Wednesday, September 30, 2009

Glorious Autumn

It's the last day in September. We're into our packed fall schedule heading into October, November, December and the run-up to Christmas and New Year's. But this year feels different. I can't quite put my finger on why, but it seems somehow meloncholy.

Maybe it's the events of the past twelve months which tore our economy apart and left us all to try to stay above water till things returned to "normal." But this recession-depression-calamity hasn't seemed like others I remember. This time I could see the pain on faces, feel the panic of friends and neighbors, and finally be affected personally by Barbara's lessened support for her teaching work and more cutbacks at her school. I'm sure that's part of what I feel now as September Song comes to an end.

And also maybe it's the loss of both Mom and Dad within six weeks of each other a year ago beginning at Halloween. We flew to Indiana for each funeral, of course. On October 31 the fall foliage was ablaze and glorious. Dad loved the leaves and took many beautiful photos and videos of them for decades around our county and down at the Salamonie Reservoir and State Park. Glorious, glorious autumn. Crisp, pumpkin weather, a bright sunny chill in the air, the old brick Bingham farmhouse now converted into a flower shop. I thought at the time as so many old friends came to pay their respects, "Well, you did it, didn't you, Dad. You brought us back to our autumn and family and friends we hadn't seen for years. It was a shame it had to be like this, but it is somehow your hand in it all, and I'll bet you are smiling down this day. Dad treasured family and friends above everything.

Mom died at the start of January, and when we flew up for the funeral it was snowing everywhere, and very beautiful and very cold. Mark and Scott made snowmen and snow angels at the motel parking lot, and we got some snow disks at Walmart and slid down the big hill at Memorial Park, grown men turned ten again. We gave the snow disks to some real children when we left for the airport; there was nowhere left in Huntington for our possessions then, with the house long sold, we couldn't pack them for the flight home, and what would we do with snow disks in South Florida? The stark maples and elms and firs were black and twiggy against the glaring white blanket that covered all as we laid her to rest beside Dad's grave, barely settled and still fresh earth. And again the good friends and family made their way to pay their respects with us and renew our stories and our bonds. Mom and Dad had planned their final arrangements years earlier, and done so well it was inspiring.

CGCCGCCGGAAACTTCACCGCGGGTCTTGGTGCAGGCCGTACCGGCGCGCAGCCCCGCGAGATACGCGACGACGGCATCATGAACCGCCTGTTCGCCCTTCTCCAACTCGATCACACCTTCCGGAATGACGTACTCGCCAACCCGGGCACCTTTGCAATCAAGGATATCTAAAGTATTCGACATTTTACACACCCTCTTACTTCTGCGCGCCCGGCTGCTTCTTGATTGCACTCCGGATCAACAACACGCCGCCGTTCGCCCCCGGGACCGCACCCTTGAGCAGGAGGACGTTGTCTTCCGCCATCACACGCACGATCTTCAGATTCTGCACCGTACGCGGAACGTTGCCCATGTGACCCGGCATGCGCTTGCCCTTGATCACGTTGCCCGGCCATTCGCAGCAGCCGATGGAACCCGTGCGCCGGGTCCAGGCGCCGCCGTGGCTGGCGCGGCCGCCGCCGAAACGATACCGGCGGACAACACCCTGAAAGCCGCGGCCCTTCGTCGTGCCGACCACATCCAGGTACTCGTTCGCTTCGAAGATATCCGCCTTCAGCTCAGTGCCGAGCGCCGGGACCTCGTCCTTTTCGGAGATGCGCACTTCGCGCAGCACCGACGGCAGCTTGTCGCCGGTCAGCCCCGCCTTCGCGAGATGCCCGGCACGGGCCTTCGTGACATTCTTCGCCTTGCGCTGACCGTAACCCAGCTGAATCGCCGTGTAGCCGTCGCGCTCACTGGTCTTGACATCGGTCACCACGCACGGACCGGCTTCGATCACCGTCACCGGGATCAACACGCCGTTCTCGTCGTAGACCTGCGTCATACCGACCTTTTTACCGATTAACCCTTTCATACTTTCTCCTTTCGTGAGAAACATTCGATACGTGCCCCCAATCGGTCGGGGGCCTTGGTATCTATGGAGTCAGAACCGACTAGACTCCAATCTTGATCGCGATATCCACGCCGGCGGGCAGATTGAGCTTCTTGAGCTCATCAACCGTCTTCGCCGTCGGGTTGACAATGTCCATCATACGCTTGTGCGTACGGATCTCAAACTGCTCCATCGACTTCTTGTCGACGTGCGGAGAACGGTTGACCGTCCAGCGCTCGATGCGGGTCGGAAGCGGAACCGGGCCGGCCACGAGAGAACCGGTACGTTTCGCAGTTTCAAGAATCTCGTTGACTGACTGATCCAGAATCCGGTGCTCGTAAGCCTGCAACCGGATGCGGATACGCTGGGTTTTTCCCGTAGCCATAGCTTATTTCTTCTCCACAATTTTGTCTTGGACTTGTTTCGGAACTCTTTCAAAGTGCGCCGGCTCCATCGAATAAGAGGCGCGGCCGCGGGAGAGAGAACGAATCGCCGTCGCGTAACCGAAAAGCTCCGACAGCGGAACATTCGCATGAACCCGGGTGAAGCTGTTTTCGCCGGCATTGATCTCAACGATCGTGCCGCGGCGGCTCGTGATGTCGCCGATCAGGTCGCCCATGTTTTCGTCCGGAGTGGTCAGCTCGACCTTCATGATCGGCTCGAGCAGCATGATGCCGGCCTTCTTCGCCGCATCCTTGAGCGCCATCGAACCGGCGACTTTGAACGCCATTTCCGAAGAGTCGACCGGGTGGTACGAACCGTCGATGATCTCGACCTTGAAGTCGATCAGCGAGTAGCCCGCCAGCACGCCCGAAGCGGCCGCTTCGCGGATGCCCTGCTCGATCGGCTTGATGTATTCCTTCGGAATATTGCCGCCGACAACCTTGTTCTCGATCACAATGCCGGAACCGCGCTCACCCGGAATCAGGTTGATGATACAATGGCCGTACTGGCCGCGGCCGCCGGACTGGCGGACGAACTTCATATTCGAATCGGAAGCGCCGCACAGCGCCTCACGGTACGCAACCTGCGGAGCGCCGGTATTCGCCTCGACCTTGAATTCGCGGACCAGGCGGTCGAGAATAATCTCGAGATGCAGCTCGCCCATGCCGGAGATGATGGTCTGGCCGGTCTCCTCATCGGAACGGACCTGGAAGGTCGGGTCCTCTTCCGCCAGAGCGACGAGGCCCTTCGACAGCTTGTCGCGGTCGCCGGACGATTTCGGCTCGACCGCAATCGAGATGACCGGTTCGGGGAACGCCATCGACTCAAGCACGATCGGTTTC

Barb's brother, Stephen--my firstborn's namesake--, had been the folks' living will executor and taken care of just about everything for many years as they fell victim to Alzheimers and the infirmities of age and needed nursing home care. He lived with his wife just 22 miles away, and everything fell to him to care for them, sell the house, pay the bills and manage. He did a Herculean and wonderful job of it, and his city manager skills of balancing many things at once served him well. There was little we could do but try to be supportive of his decisions. We were 1,200 miles away in Florida and could only visit the home town Barb and I both grew up in once or twice a year.

This summer for the first time in many years we didn't go to Huntington. And now a year has passed since the sweet sadness of autumn and winter of the previous October and January.

We are headed for Mackenzie's ninth birthday party this weekend, and we'll be with Dr. Steve and his lovely wife Rhonda, Christopher, who just turned twelve in August, and the birthday girl. who just may be the most beautiful granddaughter in the world.

Then we're flying to New York this Halloween to see the Central Park's autumn at its peak, which is supposed to be the last two weeks of October and the first week in November. Scott is looking forward to some fall foliage photography with his new high resolution camera. (Sound familiar?) Something pulled at me to go also, something hard to explain. Something abiding. Family. Love. Continuity. Circles unbroken. But I really wanted to, and talked Barb into it. She can scarcely afford the two days off work, but one's a teacher workday. She'll go, with our middle son Scott and me over Halloween weekend and we'll be together with Mark, our youngest, with the family again, in autumn. Glorious, glorious autumn.